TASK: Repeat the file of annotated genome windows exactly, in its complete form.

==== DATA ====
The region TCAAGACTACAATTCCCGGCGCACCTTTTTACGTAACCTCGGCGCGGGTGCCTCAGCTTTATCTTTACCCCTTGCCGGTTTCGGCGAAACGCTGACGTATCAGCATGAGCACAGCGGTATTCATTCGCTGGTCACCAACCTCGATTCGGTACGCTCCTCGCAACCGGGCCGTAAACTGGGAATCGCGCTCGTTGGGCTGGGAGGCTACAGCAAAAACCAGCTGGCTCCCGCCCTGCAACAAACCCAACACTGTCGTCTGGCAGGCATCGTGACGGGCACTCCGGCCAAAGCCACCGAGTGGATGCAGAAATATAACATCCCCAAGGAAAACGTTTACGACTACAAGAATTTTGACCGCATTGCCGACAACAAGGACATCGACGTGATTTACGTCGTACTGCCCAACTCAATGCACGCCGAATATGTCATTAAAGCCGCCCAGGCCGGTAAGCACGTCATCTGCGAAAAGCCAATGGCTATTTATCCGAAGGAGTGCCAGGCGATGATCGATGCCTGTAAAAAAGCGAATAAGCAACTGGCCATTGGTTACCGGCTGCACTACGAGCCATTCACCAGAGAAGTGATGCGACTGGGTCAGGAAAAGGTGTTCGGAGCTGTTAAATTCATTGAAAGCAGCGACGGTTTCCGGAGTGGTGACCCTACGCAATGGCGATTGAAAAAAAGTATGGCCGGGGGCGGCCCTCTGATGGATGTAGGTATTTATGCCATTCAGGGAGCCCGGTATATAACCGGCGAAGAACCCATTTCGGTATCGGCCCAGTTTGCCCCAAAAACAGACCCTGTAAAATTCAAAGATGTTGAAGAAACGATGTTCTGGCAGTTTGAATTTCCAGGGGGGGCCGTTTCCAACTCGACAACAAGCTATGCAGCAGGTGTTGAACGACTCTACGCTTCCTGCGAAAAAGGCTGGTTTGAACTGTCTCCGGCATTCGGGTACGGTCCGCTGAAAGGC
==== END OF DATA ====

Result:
The region TCAAGACTACAATTCCCGGCGCACCTTTTTACGTAACCTCGGCGCGGGTGCCTCAGCTTTATCTTTACCCCTTGCCGGTTTCGGCGAAACGCTGACGTATCAGCATGAGCACAGCGGTATTCATTCGCTGGTCACCAACCTCGATTCGGTACGCTCCTCGCAACCGGGCCGTAAACTGGGAATCGCGCTCGTTGGGCTGGGAGGCTACAGCAAAAACCAGCTGGCTCCCGCCCTGCAACAAACCCAACACTGTCGTCTGGCAGGCATCGTGACGGGCACTCCGGCCAAAGCCACCGAGTGGATGCAGAAATATAACATCCCCAAGGAAAACGTTTACGACTACAAGAATTTTGACCGCATTGCCGACAACAAGGACATCGACGTGATTTACGTCGTACTGCCCAACTCAATGCACGCCGAATATGTCATTAAAGCCGCCCAGGCCGGTAAGCACGTCATCTGCGAAAAGCCAATGGCTATTTATCCGAAGGAGTGCCAGGCGATGATCGATGCCTGTAAAAAAGCGAATAAGCAACTGGCCATTGGTTACCGGCTGCACTACGAGCCATTCACCAGAGAAGTGATGCGACTGGGTCAGGAAAAGGTGTTCGGAGCTGTTAAATTCATTGAAAGCAGCGACGGTTTCCGGAGTGGTGACCCTACGCAATGGCGATTGAAAAAAAGTATGGCCGGGGGCGGCCCTCTGATGGATGTAGGTATTTATGCCATTCAGGGAGCCCGGTATATAACCGGCGAAGAACCCATTTCGGTATCGGCCCAGTTTGCCCCAAAAACAGACCCTGTAAAATTCAAAGATGTTGAAGAAACGATGTTCTGGCAGTTTGAATTTCCAGGGGGGGCCGTTTCCAACTCGACAACAAGCTATGCAGCAGGTGTTGAACGACTCTACGCTTCCTGCGAAAAAGGCTGGTTTGAACTGTCTCCGGCATTCGGGTACGGTCCGCTGAAAGGC